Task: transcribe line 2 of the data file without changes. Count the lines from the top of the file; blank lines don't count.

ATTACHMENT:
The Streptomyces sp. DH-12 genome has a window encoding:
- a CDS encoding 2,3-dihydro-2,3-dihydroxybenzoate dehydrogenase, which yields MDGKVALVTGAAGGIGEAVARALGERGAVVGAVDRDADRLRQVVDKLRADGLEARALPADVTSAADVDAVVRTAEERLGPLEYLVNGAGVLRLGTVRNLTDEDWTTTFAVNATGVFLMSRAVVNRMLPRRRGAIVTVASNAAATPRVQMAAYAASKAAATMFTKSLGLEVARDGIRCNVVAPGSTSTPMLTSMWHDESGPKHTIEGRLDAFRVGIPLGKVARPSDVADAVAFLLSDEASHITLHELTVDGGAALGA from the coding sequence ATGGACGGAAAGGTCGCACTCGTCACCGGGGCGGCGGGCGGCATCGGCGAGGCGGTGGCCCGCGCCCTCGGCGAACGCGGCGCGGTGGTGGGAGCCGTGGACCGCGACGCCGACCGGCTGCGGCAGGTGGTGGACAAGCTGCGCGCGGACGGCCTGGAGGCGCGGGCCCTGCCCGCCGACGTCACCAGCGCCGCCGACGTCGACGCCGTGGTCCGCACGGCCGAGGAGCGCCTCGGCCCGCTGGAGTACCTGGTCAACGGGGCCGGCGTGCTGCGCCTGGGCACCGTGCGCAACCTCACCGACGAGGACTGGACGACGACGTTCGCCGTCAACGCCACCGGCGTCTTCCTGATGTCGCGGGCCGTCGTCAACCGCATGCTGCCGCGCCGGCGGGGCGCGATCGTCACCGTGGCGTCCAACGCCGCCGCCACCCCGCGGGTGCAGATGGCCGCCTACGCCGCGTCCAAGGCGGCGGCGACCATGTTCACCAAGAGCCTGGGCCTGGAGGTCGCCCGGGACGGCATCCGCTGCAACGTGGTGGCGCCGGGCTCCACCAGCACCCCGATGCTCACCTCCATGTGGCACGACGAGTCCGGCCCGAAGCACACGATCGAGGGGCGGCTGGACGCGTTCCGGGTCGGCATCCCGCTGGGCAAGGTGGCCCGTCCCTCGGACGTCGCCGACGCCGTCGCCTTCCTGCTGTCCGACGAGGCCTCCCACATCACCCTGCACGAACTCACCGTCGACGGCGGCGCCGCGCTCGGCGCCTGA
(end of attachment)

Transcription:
- a CDS encoding 2,3-dihydro-2,3-dihydroxybenzoate dehydrogenase, which yields MDGKVALVTGAAGGIGEAVARALGERGAVVGAVDRDADRLRQVVDKLRADGLEARALPADVTSAADVDAVVRTAEERLGPLEYLVNGAGVLRLGTVRNLTDEDWTTTFAVNATGVFLMSRAVVNRMLPRRRGAIVTVASNAAATPRVQMAAYAASKAAATMFTKSLGLEVARDGIRCNVVAPGSTSTPMLTSMWHDESGPKHTIEGRLDAFRVGIPLGKVARPSDVADAVAFLLSDEASHITLHELTVDGGAALGA from the coding sequence ATGGACGGAAAGGTCGCACTCGTCACCGGGGCGGCGGGCGGCATCGGCGAGGCGGTGGCCCGCGCCCTCGGCGAACGCGGCGCGGTGGTGGGAGCCGTGGACCGCGACGCCGACCGGCTGCGGCAGGTGGTGGACAAGCTGCGCGCGGACGGCCTGGAGGCGCGGGCCCTGCCCGCCGACGTCACCAGCGCCGCCGACGTCGACGCCGTGGTCCGCACGGCCGAGGAGCGCCTCGGCCCGCTGGAGTACCTGGTCAACGGGGCCGGCGTGCTGCGCCTGGGCACCGTGCGCAACCTCACCGACGAGGACTGGACGACGACGTTCGCCGTCAACGCCACCGGCGTCTTCCTGATGTCGCGGGCCGTCGTCAACCGCATGCTGCCGCGCCGGCGGGGCGCGATCGTCACCGTGGCGTCCAACGCCGCCGCCACCCCGCGGGTGCAGATGGCCGCCTACGCCGCGTCCAAGGCGGCGGCGACCATGTTCACCAAGAGCCTGGGCCTGGAGGTCGCCCGGGACGGCATCCGCTGCAACGTGGTGGCGCCGGGCTCCACCAGCACCCCGATGCTCACCTCCATGTGGCACGACGAGTCCGGCCCGAAGCACACGATCGAGGGGCGGCTGGACGCGTTCCGGGTCGGCATCCCGCTGGGCAAGGTGGCCCGTCCCTCGGACGTCGCCGACGCCGTCGCCTTCCTGCTGTCCGACGAGGCCTCCCACATCACCCTGCACGAACTCACCGTCGACGGCGGCGCCGCGCTCGGCGCCTGA